On a personal level, Miklós' knowledge and skills were instrumental for the development of a novel approach to identify some of the major molecular regulatory mechanisms in brain development. In my former laboratory at NIH, we set out to investigate how the expression of transmitter phenotypes in adult neurons is regulated during neurodifferentiation. Due to the vast phenotypic diversity of neurotransmitters across the brains of commonly used models (fly, worm, mammalian) used in developmental genetics, we would not have been able to identify the regulatory molecules we were searching for using homology cloning methods. Therefore, we developed an approach that involves sampling distinct brain regions at different stages of embryonic development, and probing the isolated nuclear proteins with DNA fragments (Dobi et al., 1997). Using this method we identified critical cis- as well as trans-regulatory elements involved in the developmental regulation of neuronal differentiation in the mammalian CNS (Dobi et al., 1995, 2000, 2006; Agoston et al., 1996, 2007; Dobi and Agoston, 1998; Agoston and Dobi, 2000; Szemes et al., 2006; Britanova et al., 2008; Gyorgy et al., 2008; Lee et al., 2008).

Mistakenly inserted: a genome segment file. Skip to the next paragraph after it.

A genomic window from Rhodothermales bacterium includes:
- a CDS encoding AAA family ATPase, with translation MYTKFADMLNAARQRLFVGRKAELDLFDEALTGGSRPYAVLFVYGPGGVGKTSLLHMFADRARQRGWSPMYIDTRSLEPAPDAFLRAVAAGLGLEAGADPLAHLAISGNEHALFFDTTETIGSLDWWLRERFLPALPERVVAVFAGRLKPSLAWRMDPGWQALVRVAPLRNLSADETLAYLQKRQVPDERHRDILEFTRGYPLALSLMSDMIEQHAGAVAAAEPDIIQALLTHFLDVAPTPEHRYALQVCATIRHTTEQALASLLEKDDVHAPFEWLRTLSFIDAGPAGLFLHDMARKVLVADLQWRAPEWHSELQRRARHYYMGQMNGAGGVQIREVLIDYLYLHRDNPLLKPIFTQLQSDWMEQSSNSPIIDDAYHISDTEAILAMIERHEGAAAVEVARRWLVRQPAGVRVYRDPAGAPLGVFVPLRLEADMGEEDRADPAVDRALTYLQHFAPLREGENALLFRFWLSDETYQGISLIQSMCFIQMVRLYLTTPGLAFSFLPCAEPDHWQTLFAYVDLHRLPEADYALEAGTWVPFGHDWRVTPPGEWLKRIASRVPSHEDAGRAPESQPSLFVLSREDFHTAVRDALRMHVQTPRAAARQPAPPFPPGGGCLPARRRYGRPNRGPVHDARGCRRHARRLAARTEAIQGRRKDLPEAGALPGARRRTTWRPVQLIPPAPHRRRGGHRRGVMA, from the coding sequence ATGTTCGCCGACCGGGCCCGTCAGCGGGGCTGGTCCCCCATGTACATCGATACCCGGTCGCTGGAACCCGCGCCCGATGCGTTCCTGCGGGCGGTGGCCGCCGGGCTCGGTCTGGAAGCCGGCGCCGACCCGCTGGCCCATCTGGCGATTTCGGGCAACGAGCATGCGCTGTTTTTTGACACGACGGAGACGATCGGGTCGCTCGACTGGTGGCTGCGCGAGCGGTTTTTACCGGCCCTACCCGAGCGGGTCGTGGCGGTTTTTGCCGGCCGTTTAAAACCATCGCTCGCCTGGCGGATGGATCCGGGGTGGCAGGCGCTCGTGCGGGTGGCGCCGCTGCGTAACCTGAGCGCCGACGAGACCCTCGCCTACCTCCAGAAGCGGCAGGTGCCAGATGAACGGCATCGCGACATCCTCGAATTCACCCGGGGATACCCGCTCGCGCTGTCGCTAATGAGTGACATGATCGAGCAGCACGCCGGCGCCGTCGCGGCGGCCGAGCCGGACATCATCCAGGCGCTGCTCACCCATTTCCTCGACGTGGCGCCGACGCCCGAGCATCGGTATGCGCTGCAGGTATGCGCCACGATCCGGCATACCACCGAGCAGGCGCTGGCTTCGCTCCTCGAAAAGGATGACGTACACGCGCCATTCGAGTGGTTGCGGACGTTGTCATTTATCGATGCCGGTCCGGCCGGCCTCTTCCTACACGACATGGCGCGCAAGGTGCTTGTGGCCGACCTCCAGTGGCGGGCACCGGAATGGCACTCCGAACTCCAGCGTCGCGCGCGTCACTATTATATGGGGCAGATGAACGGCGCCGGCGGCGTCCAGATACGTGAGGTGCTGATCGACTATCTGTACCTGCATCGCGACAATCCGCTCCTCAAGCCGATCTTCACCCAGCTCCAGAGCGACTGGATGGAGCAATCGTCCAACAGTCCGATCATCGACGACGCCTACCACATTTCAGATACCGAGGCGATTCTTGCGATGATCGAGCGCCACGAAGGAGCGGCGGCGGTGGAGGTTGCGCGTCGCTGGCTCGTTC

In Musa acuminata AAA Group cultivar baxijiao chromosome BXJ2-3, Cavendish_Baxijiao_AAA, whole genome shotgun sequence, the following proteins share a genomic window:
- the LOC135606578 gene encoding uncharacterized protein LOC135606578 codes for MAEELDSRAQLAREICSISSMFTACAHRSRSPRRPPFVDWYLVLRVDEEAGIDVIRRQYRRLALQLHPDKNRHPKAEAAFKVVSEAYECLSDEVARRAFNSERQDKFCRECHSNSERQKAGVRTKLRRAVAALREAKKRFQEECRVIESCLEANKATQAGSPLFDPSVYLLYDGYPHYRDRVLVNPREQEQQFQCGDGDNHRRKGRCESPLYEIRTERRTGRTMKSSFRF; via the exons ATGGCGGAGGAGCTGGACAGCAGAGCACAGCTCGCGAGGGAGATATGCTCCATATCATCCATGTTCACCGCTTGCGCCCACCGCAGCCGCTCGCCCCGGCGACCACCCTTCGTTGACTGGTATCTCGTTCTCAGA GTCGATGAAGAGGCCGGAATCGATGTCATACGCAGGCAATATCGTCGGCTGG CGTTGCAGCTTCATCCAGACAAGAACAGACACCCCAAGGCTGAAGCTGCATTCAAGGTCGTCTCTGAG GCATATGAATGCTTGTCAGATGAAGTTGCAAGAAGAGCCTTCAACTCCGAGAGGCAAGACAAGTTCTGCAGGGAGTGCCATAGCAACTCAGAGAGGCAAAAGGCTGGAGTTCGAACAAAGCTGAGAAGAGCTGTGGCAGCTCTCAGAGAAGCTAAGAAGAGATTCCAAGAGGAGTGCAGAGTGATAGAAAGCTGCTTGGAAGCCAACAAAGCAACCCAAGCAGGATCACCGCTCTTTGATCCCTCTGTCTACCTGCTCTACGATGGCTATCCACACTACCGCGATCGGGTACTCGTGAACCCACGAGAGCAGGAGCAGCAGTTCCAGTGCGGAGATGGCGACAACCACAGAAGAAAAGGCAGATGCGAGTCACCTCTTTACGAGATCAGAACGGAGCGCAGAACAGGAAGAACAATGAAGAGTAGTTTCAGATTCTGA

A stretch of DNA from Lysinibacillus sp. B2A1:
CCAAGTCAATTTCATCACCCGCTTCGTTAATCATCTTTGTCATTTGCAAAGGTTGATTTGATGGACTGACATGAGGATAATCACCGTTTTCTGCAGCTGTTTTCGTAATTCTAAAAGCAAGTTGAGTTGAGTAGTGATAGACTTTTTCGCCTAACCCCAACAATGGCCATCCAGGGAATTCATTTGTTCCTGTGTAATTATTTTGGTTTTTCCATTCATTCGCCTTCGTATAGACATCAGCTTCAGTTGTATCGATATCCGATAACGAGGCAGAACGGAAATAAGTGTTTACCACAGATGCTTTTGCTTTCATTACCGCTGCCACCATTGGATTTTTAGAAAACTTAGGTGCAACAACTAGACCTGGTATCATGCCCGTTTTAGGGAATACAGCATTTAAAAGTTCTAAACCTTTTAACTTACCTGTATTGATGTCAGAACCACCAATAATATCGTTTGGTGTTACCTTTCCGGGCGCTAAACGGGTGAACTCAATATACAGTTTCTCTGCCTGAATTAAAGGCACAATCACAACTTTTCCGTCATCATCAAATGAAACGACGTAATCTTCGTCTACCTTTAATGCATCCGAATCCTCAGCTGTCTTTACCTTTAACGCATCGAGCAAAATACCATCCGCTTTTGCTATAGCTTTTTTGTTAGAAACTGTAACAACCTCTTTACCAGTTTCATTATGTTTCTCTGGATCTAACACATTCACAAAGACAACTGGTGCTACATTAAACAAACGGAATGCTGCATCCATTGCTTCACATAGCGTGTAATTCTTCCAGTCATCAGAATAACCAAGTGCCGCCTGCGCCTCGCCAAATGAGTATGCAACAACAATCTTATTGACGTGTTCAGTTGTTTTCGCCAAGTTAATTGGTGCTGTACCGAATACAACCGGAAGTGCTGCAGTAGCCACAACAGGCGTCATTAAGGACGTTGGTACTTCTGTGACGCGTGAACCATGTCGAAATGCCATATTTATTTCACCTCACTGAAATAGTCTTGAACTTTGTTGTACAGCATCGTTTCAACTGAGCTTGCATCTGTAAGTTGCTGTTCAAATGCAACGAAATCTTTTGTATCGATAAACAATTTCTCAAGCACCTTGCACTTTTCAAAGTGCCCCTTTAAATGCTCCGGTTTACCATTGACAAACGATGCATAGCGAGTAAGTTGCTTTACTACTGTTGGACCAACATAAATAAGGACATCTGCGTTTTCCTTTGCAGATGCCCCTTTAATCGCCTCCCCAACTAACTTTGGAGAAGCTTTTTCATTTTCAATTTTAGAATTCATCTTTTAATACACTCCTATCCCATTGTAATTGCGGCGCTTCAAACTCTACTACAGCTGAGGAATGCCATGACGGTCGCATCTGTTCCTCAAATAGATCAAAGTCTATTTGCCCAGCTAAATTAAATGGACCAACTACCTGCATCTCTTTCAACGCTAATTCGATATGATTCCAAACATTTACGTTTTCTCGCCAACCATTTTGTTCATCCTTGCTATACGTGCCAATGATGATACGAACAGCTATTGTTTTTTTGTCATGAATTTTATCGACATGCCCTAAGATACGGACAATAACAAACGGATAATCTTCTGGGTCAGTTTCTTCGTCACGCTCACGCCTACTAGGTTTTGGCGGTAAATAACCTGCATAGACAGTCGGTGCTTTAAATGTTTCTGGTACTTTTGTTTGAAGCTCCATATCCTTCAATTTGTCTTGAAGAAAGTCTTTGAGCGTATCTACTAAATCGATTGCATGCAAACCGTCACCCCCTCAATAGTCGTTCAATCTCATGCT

Our work began with dissecting hundreds and hundreds of embryonic rat brains beginning with as early as embryonic age day 12 brains. Miklós dissected the brains into phenotypically distinct regions up to postnatal day 28 and we isolated nuclear proteins from the isolated brain regions. Micropunching adult rodent brains without freezing can be challenging enough as is, but micropunching embryonic brains introduces a whole new array of issues due to size, high water content and texture. Because our micromethod for isolating nuclear proteins required fresh tissue, we asked Miklós to perform the micropunch technique on fresh embryonic brains as opposed to frozen brain slices, which he did. Then we performed thousands of DNA binding and footprinting assays, followed by molecular cloning, and so forth. In a way, this project closed the circle for Miklós by identifying some of the developmental regulators of neurotransmitters that he had started to map some 40 years ago.